Sunday, November 20, 2011

Fresh Starts

There’s really not much to add to what ended up being the biggest Blue Jays-related story of this past week – the new branding scheme and uniforms. I like the new stuff. A lot. The next couple of years of Org Family gift-giving will be predictable indeed.

As is my wont, however, I’m going to use the re-brand as a source for hackneyed symbolism, however tangential you may find it. You all should be getting used to this from me by now.

One of the things that struck me most about the Friday unveiling of the snappy jerseys, caps and associated goods was the level of enthusiasm there was, not just among the fans, but among the players themselves. Twitter was full of the players’ own pictures, with lots of exclamation marks and #BeastMode / #TeamUnit sloganeering. These guys were geeked up about having a new look.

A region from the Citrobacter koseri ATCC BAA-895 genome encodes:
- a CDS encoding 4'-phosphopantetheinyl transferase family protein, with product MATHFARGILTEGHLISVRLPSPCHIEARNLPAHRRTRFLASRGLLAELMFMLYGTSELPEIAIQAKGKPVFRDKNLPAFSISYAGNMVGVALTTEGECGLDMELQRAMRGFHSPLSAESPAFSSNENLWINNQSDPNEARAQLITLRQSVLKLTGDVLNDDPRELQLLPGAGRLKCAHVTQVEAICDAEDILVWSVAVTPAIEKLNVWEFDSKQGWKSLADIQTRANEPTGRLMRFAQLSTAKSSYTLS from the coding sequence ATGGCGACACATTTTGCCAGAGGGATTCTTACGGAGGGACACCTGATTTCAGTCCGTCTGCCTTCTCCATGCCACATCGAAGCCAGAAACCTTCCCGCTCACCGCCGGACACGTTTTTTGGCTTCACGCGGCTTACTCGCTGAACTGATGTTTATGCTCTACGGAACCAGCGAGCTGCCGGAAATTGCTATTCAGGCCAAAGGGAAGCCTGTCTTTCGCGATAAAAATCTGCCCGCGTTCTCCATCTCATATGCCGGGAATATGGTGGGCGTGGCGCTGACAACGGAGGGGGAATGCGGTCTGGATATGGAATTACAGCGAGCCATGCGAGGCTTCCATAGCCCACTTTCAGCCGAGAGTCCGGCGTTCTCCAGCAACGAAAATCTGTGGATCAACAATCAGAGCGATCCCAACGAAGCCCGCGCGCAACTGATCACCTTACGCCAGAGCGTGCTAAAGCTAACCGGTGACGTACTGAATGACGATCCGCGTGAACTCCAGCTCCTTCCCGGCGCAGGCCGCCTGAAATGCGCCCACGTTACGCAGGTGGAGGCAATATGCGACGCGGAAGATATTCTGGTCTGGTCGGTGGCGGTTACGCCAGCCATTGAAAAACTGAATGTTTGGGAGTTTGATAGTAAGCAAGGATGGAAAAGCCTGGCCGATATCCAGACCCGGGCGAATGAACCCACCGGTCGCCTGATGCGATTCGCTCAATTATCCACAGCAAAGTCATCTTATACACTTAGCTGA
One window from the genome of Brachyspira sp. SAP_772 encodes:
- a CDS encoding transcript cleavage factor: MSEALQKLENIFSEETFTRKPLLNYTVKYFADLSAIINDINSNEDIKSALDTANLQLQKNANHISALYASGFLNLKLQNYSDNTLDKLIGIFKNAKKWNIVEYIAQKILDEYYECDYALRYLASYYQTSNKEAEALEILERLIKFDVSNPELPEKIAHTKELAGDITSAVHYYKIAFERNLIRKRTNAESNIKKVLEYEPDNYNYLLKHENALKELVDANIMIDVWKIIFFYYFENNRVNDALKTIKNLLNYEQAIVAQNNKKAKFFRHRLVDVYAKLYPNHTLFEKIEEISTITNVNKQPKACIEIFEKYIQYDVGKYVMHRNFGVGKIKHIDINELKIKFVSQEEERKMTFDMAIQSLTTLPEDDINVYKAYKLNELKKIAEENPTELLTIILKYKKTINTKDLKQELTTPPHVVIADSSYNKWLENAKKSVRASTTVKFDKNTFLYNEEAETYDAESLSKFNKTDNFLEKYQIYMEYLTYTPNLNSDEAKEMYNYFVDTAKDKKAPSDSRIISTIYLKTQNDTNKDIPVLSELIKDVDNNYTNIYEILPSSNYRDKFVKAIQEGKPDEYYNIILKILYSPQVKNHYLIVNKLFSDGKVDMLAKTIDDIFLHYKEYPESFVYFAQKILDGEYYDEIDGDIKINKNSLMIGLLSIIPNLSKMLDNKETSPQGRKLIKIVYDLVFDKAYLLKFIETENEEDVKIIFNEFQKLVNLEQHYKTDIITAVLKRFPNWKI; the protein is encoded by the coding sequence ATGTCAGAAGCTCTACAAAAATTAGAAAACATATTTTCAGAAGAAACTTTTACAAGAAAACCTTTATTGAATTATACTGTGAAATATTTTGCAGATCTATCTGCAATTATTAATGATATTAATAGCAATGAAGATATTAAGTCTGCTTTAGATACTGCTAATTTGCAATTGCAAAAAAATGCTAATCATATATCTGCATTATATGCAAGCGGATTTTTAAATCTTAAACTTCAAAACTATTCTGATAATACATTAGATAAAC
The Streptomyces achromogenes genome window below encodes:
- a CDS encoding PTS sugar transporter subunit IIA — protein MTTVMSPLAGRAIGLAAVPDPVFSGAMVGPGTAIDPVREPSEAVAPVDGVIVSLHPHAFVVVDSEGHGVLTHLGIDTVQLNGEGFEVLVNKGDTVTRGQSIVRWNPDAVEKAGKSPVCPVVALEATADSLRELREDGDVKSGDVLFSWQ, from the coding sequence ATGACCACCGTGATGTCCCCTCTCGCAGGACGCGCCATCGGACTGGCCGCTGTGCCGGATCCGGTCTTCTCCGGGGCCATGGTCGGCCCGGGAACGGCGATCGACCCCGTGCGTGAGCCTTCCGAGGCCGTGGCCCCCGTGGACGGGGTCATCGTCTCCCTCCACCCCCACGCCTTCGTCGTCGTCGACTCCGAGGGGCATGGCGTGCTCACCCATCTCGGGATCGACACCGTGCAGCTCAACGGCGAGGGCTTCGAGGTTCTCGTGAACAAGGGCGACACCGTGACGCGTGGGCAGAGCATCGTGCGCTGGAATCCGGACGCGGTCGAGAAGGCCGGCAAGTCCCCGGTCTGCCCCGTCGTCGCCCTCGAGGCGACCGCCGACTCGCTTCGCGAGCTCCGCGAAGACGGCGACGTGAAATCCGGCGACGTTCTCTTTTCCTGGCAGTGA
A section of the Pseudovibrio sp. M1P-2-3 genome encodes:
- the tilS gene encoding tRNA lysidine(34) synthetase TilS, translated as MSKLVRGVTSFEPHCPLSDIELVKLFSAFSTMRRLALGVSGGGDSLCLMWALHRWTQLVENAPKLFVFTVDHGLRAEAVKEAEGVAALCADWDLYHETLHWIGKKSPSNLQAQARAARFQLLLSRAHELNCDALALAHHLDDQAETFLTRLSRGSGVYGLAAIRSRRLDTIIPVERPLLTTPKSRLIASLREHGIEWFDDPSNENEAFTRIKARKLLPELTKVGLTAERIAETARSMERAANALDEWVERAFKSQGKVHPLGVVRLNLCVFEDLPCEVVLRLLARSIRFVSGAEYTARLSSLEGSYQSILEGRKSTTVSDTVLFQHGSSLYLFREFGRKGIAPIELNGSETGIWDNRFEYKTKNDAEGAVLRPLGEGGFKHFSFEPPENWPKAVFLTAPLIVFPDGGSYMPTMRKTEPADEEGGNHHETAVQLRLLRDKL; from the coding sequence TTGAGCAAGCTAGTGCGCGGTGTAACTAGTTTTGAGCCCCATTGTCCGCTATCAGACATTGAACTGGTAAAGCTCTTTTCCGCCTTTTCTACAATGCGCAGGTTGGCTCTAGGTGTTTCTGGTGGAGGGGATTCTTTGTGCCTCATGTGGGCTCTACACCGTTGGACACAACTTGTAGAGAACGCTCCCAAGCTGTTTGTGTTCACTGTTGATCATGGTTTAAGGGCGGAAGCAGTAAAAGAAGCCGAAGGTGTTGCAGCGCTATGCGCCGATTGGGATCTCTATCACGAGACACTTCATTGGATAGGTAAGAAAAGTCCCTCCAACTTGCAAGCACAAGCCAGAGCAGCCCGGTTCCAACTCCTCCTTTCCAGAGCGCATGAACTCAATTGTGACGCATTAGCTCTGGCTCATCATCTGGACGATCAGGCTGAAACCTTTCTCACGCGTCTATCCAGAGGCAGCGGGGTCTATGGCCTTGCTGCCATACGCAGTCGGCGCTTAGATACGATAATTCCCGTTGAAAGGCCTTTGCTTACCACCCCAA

The uniform launch felt like… well, it felt like a launch. The start of something. Especially in an off-season where a whole lot of not much has really happened so far with the Blue Jays, it seemed to put a spring in the step of the faithful.

It got me thinking about how important a fresh start can be. When the Org Kids get up on the wrong side of the bed and catch hell from the Org Wife and me first thing in the morning for misbehaving, we’ll often send them back to their room and have them try it again. Usually works like a charm.